Ordinary Girls is the story of girls becoming women who are anything but ordinary, even if they feel that way at the time of their childhood and adolescence. “Sometimes in dreams,” Jaquira Díaz writes in the preface, titled aptly “Girl Hood,” “I return to those girls, those places.” She continues:

And we are still there, all of us, roller-skating on the boardwalk, laying out our beach towels on the sand, dancing to Missy Elliott’s “Work It” under the full moon.

We are women now—those of us who are alive, the ones who made it. For a while there, we didn’t know if any of us would.

For these girls, now women, Díaz seems to be theorizing throughout this book, could have turned up under a bush next to some Miami Beach sidewalk. So much of this debut memoir is haunted by the 1990 “Baby Lollipops” murder. In November of that year, infant Lazaro Figueroa’s body was discovered near Miami Beach. He had suffered there for three days before dying, and an extensive manhunt was launched to find his parents. Eventually his mother, a queer woman named Ana Maria Cardona, was eventually sentenced to life in prison. The murder of the young Figueroa launched a gay panic, particularly within South Florida’s Latinx community.

After immigrating with her family from Puerto Rico to Miami, this was the contextual world into which Díaz had to navigate not only the streets, sometimes her home, but also her sexuality.

Thus, Ordinary Girls is anything but an ordinary story. As Sandra Cisneros–yes, that Sandra Cisneros–explains in the book jacket copy, “Jaquira Díaz writes about ordinary girls living extraordinary lives. And Díaz is no ordinary observer. She is a wonderous survivor… a writer who writes for those who have no voice, for the black and brown girls ‘who never saw themselves in books.’ Jaquira Díaz writes about them with love.” Cisneros, no surprise, is right. The memoir is at turns gorgeously lyric, as when Díaz describes how her father’s “tales were spun of history and wind and poetry.” And at turns harrowing, as when Díaz comes to the time “when we realize our parents cannot protect us, as much as we want them to, or need them to. There comes a time when we realize that we must save ourselves.”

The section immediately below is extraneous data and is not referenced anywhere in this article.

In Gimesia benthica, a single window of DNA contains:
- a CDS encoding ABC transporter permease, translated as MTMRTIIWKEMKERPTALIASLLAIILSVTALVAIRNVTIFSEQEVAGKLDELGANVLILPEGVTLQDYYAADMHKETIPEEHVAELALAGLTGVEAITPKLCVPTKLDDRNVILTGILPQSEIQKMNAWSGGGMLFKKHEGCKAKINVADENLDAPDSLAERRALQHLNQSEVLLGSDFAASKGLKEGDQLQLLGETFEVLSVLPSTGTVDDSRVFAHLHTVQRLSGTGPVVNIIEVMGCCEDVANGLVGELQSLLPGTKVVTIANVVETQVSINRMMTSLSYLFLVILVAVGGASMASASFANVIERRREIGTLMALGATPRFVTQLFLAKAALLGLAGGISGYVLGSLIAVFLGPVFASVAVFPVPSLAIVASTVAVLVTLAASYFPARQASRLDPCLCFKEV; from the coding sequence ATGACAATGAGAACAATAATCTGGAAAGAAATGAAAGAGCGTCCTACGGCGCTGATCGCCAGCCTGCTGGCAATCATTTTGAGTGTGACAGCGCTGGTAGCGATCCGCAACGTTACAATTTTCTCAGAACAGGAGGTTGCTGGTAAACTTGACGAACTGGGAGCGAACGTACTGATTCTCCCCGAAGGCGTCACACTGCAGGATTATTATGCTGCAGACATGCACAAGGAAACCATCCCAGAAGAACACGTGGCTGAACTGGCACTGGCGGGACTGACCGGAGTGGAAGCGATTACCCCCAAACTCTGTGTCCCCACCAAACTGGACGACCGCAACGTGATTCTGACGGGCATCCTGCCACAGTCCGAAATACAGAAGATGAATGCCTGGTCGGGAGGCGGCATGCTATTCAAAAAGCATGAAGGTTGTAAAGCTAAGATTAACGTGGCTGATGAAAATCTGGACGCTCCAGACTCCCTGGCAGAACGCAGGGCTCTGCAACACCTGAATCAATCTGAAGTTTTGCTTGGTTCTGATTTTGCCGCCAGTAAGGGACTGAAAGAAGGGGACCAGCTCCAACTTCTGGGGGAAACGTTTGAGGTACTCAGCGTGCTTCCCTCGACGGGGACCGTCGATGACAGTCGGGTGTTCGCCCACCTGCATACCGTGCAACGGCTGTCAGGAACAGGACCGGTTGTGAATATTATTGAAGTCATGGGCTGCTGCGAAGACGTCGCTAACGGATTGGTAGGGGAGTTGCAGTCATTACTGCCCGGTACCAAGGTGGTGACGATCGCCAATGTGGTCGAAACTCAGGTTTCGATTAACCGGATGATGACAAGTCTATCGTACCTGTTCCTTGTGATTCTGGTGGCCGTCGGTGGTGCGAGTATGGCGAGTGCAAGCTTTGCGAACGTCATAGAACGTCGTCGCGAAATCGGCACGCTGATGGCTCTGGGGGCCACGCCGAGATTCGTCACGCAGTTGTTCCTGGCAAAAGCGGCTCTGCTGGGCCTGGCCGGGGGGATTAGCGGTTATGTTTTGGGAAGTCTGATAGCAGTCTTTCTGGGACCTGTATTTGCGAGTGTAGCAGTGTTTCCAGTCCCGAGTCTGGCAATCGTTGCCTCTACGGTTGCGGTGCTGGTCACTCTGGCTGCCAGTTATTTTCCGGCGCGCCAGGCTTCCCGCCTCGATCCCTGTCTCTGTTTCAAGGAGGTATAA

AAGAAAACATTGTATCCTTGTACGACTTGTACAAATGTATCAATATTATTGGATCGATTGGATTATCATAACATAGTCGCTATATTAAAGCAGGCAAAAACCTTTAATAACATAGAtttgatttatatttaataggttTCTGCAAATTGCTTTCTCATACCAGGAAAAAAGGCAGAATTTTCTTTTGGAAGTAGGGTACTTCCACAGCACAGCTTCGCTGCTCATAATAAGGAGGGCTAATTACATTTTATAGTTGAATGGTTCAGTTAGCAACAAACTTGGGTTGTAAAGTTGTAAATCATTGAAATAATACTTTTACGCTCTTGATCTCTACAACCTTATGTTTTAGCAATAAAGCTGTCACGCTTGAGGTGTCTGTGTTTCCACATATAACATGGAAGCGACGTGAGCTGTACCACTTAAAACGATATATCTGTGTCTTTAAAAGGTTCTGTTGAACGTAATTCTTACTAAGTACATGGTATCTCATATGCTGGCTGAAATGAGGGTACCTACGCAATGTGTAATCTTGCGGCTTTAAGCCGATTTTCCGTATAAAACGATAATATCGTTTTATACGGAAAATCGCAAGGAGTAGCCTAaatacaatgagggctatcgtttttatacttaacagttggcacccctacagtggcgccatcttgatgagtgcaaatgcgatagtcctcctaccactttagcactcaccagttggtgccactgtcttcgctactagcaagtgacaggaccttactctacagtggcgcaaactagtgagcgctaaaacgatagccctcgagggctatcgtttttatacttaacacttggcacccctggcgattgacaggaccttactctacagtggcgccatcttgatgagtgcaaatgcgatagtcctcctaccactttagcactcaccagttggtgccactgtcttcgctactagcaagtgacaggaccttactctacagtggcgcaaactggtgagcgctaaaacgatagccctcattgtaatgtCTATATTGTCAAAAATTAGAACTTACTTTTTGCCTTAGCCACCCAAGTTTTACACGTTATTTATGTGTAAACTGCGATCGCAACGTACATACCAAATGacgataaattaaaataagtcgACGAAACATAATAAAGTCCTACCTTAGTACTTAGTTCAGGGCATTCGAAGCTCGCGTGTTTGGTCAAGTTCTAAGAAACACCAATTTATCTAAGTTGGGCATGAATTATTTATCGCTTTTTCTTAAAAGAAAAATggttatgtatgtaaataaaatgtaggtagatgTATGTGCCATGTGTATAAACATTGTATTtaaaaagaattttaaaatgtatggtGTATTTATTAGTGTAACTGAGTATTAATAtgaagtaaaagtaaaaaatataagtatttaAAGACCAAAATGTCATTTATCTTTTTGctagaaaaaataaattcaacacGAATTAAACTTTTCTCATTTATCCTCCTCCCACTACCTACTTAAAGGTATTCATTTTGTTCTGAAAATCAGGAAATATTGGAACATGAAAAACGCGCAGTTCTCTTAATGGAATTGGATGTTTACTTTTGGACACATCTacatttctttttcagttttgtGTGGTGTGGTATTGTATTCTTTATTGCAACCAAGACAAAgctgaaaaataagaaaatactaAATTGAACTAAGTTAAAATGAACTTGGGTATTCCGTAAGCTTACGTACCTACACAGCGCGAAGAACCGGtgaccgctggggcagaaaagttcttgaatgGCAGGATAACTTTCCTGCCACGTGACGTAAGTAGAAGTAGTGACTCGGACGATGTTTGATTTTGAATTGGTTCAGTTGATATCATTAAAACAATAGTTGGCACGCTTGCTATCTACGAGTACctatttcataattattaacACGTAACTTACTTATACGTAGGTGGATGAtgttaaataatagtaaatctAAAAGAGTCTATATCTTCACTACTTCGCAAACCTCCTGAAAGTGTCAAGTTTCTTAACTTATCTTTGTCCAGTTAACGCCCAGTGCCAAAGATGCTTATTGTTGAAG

And at turns the memoir, perhaps at its most effective, is elegiac, as when Díaz confesses:

My greatest fear, the thing that scared me the most in the world, was my mother. It wasn’t the drugs, or her threats that one day she’d take us so far away we’d never see Papi or Abuela again, or even her violent streaks. I was afraid that, eventually, I would turn out just like her.

Of course, Jaquira Díaz did not become just like her mother, a transient woman constantly battling a severe mental illness. Instead, Díaz became an extraordinary writer, a unique voice in a landscape of queer memoirs that needs more complications, less easy way outs. For Díaz’s way out of the housing projects of both Miami and Puerto Rico wasn’t easy. And nor was she always innocent, self-fashioning herself, perhaps as a mode of survival, as a juvenile delinquent with drug and mental illness issues of her own.

And although she was often made alone from her own blood family–headed by a black father and a white mother–what makes this memoir so moving is how Díaz found family elsewhere. In the music of Rihanna and Drake. In her return to Puerto Rico as a bonafide writer. In the queer family she forms with folks from her community. In the activism she takes up. In the sweet memories of her abuela against the hard memories of Miami street life. This book is like a family, in fact, in the best sense; Ordinary Girls welcomes you in, scares you, heals you, then turns you out to the world.

 

Ordinary Girls: A Memoir
by Jaquira Díaz
Algonquin Books
Hardcover, 9781616209131, 336 pp.
October 2019

 



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